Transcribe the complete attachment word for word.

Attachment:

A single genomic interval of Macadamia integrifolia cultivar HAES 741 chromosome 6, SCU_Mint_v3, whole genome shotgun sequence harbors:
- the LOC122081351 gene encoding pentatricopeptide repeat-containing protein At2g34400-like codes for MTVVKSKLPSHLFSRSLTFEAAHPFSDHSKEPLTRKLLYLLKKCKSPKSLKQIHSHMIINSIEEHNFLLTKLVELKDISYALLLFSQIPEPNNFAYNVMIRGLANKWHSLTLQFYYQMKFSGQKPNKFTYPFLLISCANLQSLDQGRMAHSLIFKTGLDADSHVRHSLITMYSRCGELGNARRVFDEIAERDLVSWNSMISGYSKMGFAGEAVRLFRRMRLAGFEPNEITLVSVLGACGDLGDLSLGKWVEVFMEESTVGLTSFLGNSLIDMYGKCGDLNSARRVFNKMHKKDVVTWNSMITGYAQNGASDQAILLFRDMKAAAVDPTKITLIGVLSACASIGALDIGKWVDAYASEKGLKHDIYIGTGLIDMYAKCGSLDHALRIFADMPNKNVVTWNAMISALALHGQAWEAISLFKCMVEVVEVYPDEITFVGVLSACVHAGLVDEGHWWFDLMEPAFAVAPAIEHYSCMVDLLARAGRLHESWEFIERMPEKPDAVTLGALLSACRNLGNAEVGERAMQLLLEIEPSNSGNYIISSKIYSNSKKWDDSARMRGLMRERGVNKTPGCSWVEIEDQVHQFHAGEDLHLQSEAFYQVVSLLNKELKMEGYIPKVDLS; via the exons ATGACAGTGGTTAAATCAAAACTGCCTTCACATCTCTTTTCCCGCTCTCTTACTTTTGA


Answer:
A single genomic interval of Macadamia integrifolia cultivar HAES 741 chromosome 6, SCU_Mint_v3, whole genome shotgun sequence harbors:
- the LOC122081351 gene encoding pentatricopeptide repeat-containing protein At2g34400-like codes for MTVVKSKLPSHLFSRSLTFEAAHPFSDHSKEPLTRKLLYLLKKCKSPKSLKQIHSHMIINSIEEHNFLLTKLVELKDISYALLLFSQIPEPNNFAYNVMIRGLANKWHSLTLQFYYQMKFSGQKPNKFTYPFLLISCANLQSLDQGRMAHSLIFKTGLDADSHVRHSLITMYSRCGELGNARRVFDEIAERDLVSWNSMISGYSKMGFAGEAVRLFRRMRLAGFEPNEITLVSVLGACGDLGDLSLGKWVEVFMEESTVGLTSFLGNSLIDMYGKCGDLNSARRVFNKMHKKDVVTWNSMITGYAQNGASDQAILLFRDMKAAAVDPTKITLIGVLSACASIGALDIGKWVDAYASEKGLKHDIYIGTGLIDMYAKCGSLDHALRIFADMPNKNVVTWNAMISALALHGQAWEAISLFKCMVEVVEVYPDEITFVGVLSACVHAGLVDEGHWWFDLMEPAFAVAPAIEHYSCMVDLLARAGRLHESWEFIERMPEKPDAVTLGALLSACRNLGNAEVGERAMQLLLEIEPSNSGNYIISSKIYSNSKKWDDSARMRGLMRERGVNKTPGCSWVEIEDQVHQFHAGEDLHLQSEAFYQVVSLLNKELKMEGYIPKVDLS; via the exons ATGACAGTGGTTAAATCAAAACTGCCTTCACATCTCTTTTCCCGCTCTCTTACTTTTGA